Yukon Tree Rings and Climate Change: Effect of increased freeze-thaw events on white spruce and lodgepole pine growth
Northern environments are experiencing dramatic changes in local climate, including prolonged spring and fall freeze-thaw cycles. Our research examines whether increased frequency of freeze-thaw events is linked to growth reductions in lodgepole pine (Pinus contorta) and white spruce (Picea glauca) in the Yukon Territory, Canada. Tree core samples were collected from 11 sites across the Yukon, covering a range of ecoregions, climate zones, and fire history, sampling all major forest communities accessible by road and located near the network of long-term weather stations. Over 50 tree cores from each site were sampled, analysed for ring- width, cross-dated and averaged to generate yearly ring growth at each site for each species. Ring growth was then compared against yearly freeze-thaw events at each site, defined as total days with daily temperature ranges which crossed the freezing threshold. Preliminary results indicate a negative relationship between ring growth and number of freeze-thaw events (p<0.05), suggesting that northern forests will experience growth declines in response to prolonged spring and fall freeze-thaw conditions.
An Integrated Modeling Approach to Evaluate Potential Effects of Climate Change on the Water Supply for New York City
New York City Department of Environmental Protection (DEP) is developing an integrated modeling system to further understand the implications of potential future climate changes on the quantity and quality of the New York City (NYC) Water Supply. This modeling project utilizes climate change projections as input to an integrated suite of models including watershed hydrology and water quality models, a water system operations model, and reservoir hydrothermal and water quality models. Recent predictions of future climate for the northeast U.S. generally indicate greater annual precipitation and increased temperatures compared to current climate conditions. These climate changes could potentially produce longer growing seasons, increased evapotranspiration, earlier snowpack melting, changes in the magnitude streamflow events, differences in proportion of streamflow due to overland flow, shifts in the timing of sediment and nutrient delivery to the reservoirs, and changes in the timing and intensity of reservoir thermal stratification. The integrated modeling system can be used to better understand how the interplay of these potential changes will affect the NYC Water Supply System. Utilizing the watershed, reservoir and water system models together provides a framework for evaluating feedbacks between flows and loads entering the reservoir, reservoir water quality, water demand and water system operations. Scenarios incorporated within the integrated modeling framework provide a greater understanding of the combined impacts of climate change on the water supply quantity and quality. Preliminary model simulations are presented that demonstrate how the integrated models are used to investigate climate change effects. Various statistical measures of water system quantity and quality including drought indicators, frequency of occurrence of turbidity limits and frequency of exceeding threshold chlorophyll and phosphorus concentrations are examined in order to place the results in the context of DEP's water supply concerns.
Impacts of Climate Change at Watershed Scale: Creating an Ecological Basis for "Smart Growth" and Economic Development in the Post-industrial Lehigh Valley of Eastern PA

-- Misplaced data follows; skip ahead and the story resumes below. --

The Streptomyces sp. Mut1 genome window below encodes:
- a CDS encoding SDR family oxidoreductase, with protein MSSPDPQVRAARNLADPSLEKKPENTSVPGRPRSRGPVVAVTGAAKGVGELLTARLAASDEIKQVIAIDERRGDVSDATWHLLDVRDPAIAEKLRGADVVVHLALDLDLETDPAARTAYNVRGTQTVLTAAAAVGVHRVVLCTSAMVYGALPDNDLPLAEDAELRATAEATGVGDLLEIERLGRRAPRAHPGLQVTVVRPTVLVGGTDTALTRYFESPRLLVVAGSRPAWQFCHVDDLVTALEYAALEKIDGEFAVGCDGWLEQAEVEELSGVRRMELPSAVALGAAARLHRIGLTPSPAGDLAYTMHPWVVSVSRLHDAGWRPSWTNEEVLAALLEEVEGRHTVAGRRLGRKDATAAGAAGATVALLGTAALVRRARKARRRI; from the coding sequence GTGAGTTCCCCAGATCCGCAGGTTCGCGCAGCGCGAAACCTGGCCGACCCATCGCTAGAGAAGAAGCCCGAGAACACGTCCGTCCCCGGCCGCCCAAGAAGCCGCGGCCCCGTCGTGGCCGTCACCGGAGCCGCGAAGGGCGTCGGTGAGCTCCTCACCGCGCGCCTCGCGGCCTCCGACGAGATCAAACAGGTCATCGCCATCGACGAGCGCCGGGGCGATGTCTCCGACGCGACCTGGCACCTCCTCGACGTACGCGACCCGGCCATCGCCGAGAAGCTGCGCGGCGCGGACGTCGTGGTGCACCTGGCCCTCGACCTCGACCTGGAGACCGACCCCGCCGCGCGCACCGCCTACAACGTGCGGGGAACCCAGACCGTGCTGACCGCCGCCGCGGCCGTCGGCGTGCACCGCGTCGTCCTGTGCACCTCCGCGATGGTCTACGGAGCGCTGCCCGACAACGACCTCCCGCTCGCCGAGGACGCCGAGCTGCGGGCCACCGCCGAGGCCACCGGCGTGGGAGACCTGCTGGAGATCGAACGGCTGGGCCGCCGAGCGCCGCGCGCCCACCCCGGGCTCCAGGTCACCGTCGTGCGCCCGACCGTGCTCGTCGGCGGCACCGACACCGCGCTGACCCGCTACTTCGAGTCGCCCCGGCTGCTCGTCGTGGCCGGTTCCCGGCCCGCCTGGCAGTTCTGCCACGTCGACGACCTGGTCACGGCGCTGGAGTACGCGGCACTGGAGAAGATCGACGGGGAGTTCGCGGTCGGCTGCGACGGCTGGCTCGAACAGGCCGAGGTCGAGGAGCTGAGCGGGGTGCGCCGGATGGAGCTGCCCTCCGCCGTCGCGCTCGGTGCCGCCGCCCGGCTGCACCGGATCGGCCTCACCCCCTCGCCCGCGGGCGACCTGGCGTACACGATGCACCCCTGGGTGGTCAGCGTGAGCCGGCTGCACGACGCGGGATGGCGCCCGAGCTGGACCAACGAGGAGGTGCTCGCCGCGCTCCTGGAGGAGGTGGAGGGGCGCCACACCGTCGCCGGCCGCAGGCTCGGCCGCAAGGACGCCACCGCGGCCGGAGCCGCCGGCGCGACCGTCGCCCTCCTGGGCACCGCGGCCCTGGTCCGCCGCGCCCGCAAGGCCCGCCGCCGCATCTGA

As modeling of global climate change matures and regional projections regarding regional variability become viable, the scales of climate impact analysis and regional decision-making begin to converge. This convergence provides a critical new challenge for both the climate modeling and policy communities- "How can projected climate change insights at watershed scale most effectively inform decisions regarding land use, zoning, and growth management?" This issue is particularly critical in regions that were formerly heavily industrialized and developed, and that are now finding new avenues for economic growth in the wake of massive clear-cutting, mining, and heavy industry of the 19th and 20th centuries. The Lehigh Valley is a watershed defining a single ecosystem that contains 800,000 people, 321 square miles of croplands and 95 square miles of urban areas, with the remainder of the watershed at various successional stages after massive forest clear-cutting of the last two centuries. Many of the industries that fueled the industrial revolution were based in the Lehigh Valley, and their development came at an environmental cost that was not then recognized, but that left a legacy of mine-scarred lands, acid mine drained streams, soil and water contamination, and a derelict industrial infrastructure that state and local governments have only recently begun to address. Before these institutions can plan for redevelopment of brownfields, regional planning for housing and commercial development, and preservation of forested and agricultural lands, it is first necessary to understand the impacts of climate change on watershed hydrology, productivity, and other ecosystems functions, and to provide this information to decision-makers responsible for environmentally sustainable development and regional planning. "Smart Growth" has become a catch phrase for regional development that is sensitive to social, economic, political, and historical goals, as well as ecological constraints and climatic considerations. As such, planning for future urban development and ecosystem preservation depends on reliable downscaled global or regional climate models for a range of scenarios that can inform decision makers about how to ensure provision of ecosystem goods and services such as water quality and availability, contaminant filtration/decomposition, fish and game habitats, flood control, soil fertility (and preservation) for agriculture, sediment stability, migratory pathways, recreational resources, aesthetics, species diversity and resistance to invasives, and provision of an attractive regional setting that attracts and retains the workforce necessary for economic recovery and redevelopment in the 21st century. With this information, it will be more possible for regional planners to justify developing land in ways that meet the "police power" responsibilities of local governments to protect public health and welfare. It is yet to be tested whether a regional plan based on state-of-the-art climate and ecosystem modeling will provide a legal basis for upholding plans for "smart growth" at the regional scale in Pennsylvania. Consequently we hope that information provided by regional downscaling will yield information that helps municipalities to plan in ways that minimize their exposure to curative amendments and other legal disputes that currently force them to engage in environmentally unsound planning.